Further readings for the Tamron SP 150-600mm F/5-6.3 Di VC USD (Model A011) Canon
To provide photographers with a broader perspective about mobiles, lenses and cameras, here are links to articles, reviews, and analyses of photographic equipment produced by DxOMark, renown websites, magazines or blogs.
In Part 2 of our best lenses for the Canon EOS 5DS R review, we’re looking at the best optics for travel, wildlife, portrait and event photography. Whether you’re looking for a versatile zoom for weddings, a prime for the best quality portraits, or a professional sports and wildlife lens, we’ve got all the data you need. So let’s analyze the scores in five different categories — short telephoto prime, long telephoto prime, “fast” telephoto zoom, “slow” telephoto zoom, and super-zoom — to discover the best-performing lenses in each group.
The original stabilized EF 100-400mm f4.5-5.6L IS USM was a favorite of wildlife and action photographers, but as one of Canon’s oldest telephoto zoom models, a replacement was well overdue. Announced towards the end of last year, the updated model features a completely revised optical formula and replaces the traditional one-touch control mechanism with a conventional two-ring design. Read on to find out how well this new model performs.
Canon has announced an updated version of their compact super telephoto zoom lens. The new EF 100-400mm f/4.5-5.6 L II USM boasts a number of upgrades over its predecessor, which Canon claim improve both the image quality and handling of the new version. We preview what this latest lens has to offer and see how the original version performed in the DxOMark Lens tests.
Tamron has released a new modestly priced, stabilized super-telephoto zoom for both full-frame and APS-C cameras, the SP 150-600mm f5-6.3 Di VC USD. How does this $1,100 model compare against the slightly shorter-range Sigma and Canon offerings?
A favorite of wildlife and action photographers, Canon’s EF100-400mm f4.5-5.6L IS USM is a well-specified and versatile model. However, as it approaches sixteen years in production, is it still capable of competing with more modern offerings? Read on to find out.
<div id="linkdxomark">This a comment for <a href="http://www.dxomark.com/Lenses/Tamron/Tamron-SP-150-600mm-F-5-63-Di-VC-USD-Model-A011-Canon">this page on the website</a></div>Hope you are testing the Nikon mount, I am planing to get this but I want to see the sharpness test on D600/610 before I buy it. thanks
Hi Chittu, Thanks for your interest in DxOMark. For now we did not receive the Nikon Mount. We will keep you informed in due time: stay tuned on our website and on our Facebook page (https://www.facebook.com/DxOMark).
This test is very timely for me, as I have just received my copy of this lens, and I am about to leave on a trip that will include photographing wildlife. I am lucky enough to own both a 7D and a 5D III. I assumed I would bring the 7D to use with this lens, but the tests seem to show that would be the wrong choice.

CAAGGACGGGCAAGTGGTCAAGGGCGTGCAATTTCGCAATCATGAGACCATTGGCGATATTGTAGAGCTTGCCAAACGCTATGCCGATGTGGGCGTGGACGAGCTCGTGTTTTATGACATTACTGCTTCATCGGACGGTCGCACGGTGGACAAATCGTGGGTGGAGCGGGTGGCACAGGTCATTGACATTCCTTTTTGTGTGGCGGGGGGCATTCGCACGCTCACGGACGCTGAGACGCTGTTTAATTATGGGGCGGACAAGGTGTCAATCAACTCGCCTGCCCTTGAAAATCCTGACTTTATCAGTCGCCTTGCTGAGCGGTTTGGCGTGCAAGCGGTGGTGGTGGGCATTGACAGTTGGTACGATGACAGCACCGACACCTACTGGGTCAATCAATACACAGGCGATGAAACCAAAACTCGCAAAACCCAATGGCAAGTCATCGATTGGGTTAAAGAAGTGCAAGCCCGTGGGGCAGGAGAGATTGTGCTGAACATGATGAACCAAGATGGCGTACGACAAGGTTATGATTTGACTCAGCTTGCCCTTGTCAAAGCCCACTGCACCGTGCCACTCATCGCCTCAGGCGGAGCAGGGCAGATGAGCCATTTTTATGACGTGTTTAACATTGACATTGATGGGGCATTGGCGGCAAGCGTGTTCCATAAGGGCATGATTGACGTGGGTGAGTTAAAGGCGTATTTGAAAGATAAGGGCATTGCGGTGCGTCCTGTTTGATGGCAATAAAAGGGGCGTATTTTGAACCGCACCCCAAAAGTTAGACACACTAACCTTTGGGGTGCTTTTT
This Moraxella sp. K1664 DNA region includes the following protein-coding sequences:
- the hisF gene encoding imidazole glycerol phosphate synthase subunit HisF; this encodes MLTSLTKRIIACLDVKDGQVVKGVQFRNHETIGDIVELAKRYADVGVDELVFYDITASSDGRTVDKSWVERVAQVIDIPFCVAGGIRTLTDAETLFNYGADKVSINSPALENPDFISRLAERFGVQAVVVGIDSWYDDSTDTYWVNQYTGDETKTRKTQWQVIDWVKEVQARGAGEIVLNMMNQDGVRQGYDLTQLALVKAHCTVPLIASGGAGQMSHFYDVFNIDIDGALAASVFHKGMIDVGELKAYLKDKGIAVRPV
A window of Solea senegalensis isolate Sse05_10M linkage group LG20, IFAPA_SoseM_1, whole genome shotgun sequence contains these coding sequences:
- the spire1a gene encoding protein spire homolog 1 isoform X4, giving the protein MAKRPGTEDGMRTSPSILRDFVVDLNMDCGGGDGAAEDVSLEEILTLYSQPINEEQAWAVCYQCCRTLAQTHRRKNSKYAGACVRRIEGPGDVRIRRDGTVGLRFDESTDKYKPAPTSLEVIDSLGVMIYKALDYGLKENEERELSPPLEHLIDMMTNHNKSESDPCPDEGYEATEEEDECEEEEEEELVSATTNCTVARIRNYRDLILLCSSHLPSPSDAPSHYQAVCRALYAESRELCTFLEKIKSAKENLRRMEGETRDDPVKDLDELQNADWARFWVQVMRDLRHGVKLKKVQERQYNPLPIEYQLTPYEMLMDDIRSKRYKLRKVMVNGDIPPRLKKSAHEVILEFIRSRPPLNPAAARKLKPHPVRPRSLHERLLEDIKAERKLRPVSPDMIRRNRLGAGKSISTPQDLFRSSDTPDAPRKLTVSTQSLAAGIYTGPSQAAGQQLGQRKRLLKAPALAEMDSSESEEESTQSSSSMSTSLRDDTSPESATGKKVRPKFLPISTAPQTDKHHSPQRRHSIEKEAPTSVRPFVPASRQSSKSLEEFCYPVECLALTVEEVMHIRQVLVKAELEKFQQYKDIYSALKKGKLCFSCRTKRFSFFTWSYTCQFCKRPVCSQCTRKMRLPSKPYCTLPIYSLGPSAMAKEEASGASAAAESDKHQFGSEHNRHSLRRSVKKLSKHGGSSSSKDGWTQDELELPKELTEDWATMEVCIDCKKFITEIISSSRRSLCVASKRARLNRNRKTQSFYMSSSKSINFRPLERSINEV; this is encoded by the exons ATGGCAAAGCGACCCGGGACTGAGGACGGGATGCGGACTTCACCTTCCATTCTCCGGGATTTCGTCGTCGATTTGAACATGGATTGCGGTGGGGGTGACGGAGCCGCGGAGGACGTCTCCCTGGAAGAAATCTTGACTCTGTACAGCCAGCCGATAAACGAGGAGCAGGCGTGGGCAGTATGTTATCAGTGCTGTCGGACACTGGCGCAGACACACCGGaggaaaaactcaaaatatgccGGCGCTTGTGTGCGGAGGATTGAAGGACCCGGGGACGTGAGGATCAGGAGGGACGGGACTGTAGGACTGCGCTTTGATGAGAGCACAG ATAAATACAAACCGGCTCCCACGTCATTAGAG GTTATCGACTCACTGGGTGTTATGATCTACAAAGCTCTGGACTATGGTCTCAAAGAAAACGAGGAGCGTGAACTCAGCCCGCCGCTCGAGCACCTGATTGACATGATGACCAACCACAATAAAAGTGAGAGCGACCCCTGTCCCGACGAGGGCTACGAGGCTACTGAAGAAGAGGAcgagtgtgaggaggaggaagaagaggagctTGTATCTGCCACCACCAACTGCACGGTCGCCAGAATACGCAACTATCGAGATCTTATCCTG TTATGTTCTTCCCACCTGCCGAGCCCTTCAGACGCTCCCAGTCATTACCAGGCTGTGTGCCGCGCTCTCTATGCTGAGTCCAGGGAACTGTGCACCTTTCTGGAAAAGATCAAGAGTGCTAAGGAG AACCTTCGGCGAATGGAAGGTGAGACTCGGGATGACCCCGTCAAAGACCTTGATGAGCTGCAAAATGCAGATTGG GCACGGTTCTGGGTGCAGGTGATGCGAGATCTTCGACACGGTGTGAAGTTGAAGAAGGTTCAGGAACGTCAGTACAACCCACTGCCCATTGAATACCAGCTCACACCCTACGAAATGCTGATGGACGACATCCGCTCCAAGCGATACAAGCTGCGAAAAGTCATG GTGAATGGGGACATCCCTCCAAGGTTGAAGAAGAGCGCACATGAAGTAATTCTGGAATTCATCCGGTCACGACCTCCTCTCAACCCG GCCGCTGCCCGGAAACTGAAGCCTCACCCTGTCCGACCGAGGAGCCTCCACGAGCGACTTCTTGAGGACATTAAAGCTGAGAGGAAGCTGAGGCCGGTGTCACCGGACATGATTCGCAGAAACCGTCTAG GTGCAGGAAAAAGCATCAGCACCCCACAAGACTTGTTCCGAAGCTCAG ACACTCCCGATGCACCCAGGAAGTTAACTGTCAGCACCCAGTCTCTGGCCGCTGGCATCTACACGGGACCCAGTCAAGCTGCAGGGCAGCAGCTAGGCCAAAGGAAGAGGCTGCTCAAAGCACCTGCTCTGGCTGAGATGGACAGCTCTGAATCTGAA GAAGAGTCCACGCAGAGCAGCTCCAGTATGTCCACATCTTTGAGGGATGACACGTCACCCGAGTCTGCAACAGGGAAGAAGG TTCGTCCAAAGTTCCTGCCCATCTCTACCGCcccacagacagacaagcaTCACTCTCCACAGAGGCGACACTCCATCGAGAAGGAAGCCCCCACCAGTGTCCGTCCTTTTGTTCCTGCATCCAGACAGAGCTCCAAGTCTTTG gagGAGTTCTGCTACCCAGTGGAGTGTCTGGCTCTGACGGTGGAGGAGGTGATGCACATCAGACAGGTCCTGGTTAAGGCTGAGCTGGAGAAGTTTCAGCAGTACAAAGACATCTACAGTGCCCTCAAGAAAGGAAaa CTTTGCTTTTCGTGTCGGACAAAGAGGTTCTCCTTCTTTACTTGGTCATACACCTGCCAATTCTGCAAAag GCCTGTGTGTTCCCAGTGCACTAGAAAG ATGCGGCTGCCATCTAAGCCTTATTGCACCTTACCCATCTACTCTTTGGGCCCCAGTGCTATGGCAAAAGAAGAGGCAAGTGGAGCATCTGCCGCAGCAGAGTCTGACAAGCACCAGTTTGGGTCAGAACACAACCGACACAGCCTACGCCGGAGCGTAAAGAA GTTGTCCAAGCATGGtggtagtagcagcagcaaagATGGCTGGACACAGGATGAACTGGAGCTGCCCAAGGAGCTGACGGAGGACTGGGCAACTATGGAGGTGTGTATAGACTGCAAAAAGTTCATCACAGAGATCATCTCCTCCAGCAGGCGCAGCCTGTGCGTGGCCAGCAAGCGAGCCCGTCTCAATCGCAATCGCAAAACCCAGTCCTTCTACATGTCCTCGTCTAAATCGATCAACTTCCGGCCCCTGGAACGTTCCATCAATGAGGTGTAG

For this question, assume the lens is at 600mm and f8, and the subject would nicely fill the frame (no additional cropping in post) on the 7D. Do these tests show that if I used the 5D III instead, and then cropped the image to be the same size as from the 7D, that the 5D III image would have more resolution and better detail?
Hi Woodenshoe, and thanks for your comment. This test shows that if you frame the same shot with 5D Mark III and 7D you will get more information and a better IQ with the 5D mark III. This being said, cropping 5D mark III with APS-C crop format would be equivalent to dividing the sensor surface by 2. If you look at DxOMark score: the 5D mark III scores 17, and 7D scores 10, so we would tend to say that it is still better to use the 7D for this specific use (but results should in fact be pretty close).
Considering Tamron's EISA successes over the past couple years, this new lens may be a very attractive alternative to other lenses of a similar zoom range. A test by DxOmark, at least MY gold standard for lens ratings would help me make an informed decision as to whether or not I should invest in it. It's a zoom range almost too good to be true, but the variable minimum aperture range seems to be a caution sign, as well as the price. Thanks! Robert
This is a great entry-level nature photography lens. Search Flickr for a wide variety of excellent shots. (Sort by "Interestingness" to weed out some of the less talented photographers). It competes in IQ with the Canon 100-400mm for Canon shooters.
For 1000-bucks you're not going to get a larger aperture, with internal zoom. This is a starting place for those that want to try their hands at nature photography.
One of my friends bought one and he's thrilled with the image quality and value for money.